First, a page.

The back of the card includes pretty much everything else you need to teach that virtue. It includes suggested "teachable moments", the "Kids of VirtueVille" story for that virtue, a "challenge" for that virtue, etc.



The Download Bundle ($7.99) includes downloadable versions of the Teacher's Handbook, Family Character Assessment, Coloring Pages, Butterfly Awards and Sing-along-Song sheets.

The Teacher's Handbook is very complete, giving lots of ideas for teaching the virtues, the theory behind it, etc. It is written for teachers in a classroom setting, but is pretty easy to translate to a home environment. The website suggests, not printing this because it's rather HUGE :)

The Family Character Assessment is a free downloadable checklist to determine how well each of us is doing at practicing the virtues we've learned, and/or to determine which virtue(s) we need to work on the most.

The Kids of VirtueVille Coloring Pages is a coloring page, of the kid that goes with each virtue. This is Little Bit's favorite part and I have to admit, I find these coloring pages rather addictive myself :)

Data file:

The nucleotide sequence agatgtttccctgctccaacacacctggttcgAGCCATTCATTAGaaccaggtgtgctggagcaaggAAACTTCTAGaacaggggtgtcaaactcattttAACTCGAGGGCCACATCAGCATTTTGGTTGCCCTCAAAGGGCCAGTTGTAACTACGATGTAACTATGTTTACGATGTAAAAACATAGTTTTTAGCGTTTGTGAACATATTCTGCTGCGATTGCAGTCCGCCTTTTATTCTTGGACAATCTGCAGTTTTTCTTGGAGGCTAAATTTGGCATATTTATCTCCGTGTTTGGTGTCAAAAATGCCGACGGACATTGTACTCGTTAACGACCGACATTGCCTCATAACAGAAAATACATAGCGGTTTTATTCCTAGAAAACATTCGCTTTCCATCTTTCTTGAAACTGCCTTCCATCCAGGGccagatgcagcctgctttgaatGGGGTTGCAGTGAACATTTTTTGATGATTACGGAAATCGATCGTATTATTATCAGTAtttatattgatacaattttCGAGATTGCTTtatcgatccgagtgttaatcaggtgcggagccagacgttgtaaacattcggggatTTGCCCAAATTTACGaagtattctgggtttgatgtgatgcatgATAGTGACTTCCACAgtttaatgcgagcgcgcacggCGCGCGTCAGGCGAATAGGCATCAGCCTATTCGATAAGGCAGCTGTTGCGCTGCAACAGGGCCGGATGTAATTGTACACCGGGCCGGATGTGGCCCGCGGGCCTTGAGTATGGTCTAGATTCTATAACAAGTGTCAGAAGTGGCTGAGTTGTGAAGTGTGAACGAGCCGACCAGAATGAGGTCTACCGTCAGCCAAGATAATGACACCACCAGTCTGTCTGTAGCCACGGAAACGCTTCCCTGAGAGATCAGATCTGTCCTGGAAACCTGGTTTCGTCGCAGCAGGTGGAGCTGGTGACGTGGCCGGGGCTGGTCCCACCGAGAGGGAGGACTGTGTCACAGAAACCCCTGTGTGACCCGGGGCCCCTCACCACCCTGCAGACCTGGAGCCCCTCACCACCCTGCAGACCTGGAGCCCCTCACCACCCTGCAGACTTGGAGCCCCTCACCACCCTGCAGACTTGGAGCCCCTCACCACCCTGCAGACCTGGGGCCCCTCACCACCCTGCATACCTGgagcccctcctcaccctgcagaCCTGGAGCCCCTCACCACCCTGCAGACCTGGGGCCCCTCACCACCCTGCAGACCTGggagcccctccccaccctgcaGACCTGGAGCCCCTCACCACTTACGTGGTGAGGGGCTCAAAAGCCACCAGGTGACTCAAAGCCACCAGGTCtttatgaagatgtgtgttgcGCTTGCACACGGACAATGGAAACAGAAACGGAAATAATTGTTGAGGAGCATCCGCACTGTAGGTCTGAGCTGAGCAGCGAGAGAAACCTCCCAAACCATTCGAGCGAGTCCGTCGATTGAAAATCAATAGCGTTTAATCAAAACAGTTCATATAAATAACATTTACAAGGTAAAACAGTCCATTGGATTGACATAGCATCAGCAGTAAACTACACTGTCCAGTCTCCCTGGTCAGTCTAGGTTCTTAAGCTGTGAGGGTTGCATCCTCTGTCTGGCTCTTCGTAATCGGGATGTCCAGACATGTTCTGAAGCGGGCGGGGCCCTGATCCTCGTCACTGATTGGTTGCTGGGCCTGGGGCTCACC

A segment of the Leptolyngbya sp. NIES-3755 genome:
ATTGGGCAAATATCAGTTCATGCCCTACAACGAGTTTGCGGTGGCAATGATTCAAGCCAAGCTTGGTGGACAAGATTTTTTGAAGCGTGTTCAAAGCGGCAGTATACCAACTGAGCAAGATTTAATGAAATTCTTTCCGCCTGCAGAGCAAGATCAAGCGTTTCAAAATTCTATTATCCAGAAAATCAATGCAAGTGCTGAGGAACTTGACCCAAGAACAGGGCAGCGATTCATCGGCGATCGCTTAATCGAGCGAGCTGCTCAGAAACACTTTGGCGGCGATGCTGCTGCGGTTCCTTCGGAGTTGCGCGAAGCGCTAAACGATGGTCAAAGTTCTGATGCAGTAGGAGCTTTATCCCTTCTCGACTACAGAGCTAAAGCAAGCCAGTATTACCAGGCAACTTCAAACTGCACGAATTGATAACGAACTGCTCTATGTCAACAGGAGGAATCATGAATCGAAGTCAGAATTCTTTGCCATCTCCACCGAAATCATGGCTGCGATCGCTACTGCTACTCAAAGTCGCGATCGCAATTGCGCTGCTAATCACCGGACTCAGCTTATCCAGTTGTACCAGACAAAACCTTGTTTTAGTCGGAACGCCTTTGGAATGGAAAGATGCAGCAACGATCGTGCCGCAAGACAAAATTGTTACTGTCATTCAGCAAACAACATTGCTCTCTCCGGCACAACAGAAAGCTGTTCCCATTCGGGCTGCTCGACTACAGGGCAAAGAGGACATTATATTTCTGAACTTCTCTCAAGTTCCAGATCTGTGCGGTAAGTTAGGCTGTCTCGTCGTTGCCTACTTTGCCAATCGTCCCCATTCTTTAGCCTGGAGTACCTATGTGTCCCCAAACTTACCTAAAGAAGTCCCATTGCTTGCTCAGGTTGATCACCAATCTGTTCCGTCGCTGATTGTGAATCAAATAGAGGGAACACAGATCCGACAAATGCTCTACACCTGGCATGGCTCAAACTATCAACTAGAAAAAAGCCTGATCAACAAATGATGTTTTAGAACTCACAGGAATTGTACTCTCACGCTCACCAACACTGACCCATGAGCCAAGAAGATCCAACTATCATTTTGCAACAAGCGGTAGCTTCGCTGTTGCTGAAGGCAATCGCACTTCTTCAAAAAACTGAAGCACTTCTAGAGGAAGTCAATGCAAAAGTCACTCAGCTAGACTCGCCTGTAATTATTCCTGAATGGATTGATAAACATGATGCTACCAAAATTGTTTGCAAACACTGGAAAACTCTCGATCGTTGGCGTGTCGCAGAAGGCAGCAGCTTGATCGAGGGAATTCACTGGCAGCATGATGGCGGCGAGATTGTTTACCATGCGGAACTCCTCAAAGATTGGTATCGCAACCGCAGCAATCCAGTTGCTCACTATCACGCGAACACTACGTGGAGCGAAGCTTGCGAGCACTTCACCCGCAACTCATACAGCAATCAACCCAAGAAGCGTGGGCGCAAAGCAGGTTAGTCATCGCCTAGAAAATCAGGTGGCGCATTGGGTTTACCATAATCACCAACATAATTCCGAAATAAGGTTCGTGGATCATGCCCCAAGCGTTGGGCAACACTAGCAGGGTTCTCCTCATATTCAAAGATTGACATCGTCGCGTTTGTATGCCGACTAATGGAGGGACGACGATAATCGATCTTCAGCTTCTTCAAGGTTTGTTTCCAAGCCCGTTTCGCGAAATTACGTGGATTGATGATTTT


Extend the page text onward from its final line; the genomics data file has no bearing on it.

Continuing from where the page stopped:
The Butterfly Awards are printable award certificates that praise the children for "turning from caterpillars into butterflies" by using their virtues.

And finally, the Sing-Along Virtue Songs uses well known tunes like "B-I-N-G-O" and provides words that help the child remember the saying for that virtue.

I would add one more product that we weren't specifically given for this review, but it's a free download on the WCV site.  The Memory Verses, Bible Heroes and Truths download provides the Bible verse listed on the parent cards, but also includes a Bible story that illustrates the virtue.

So how did we use all of this? Well, this time around we used things a little bit differently because we had just gone through the virtues recently, so we mostly focused on review, and the challenges, so I'm going to share how I think I would use all of the above the first time through. (this is basically what we did last fall, adapted and improved to use the products that I didn't have at that time, primarily the Parent Cards).

Focus on one virtue per week. I like to focus on the 3 "main" ones first (Be Kind, Obey, Be Helpful), and then we "flesh out" those main rules by learning about the other virtues. Another option would be to use the Family Character Assessment to determine which virtues your family needs to work on the most, and focus on those first, or perhaps set your children up for success by focusing on the "easiest" ones first. Once you've decided which virtue to focus on: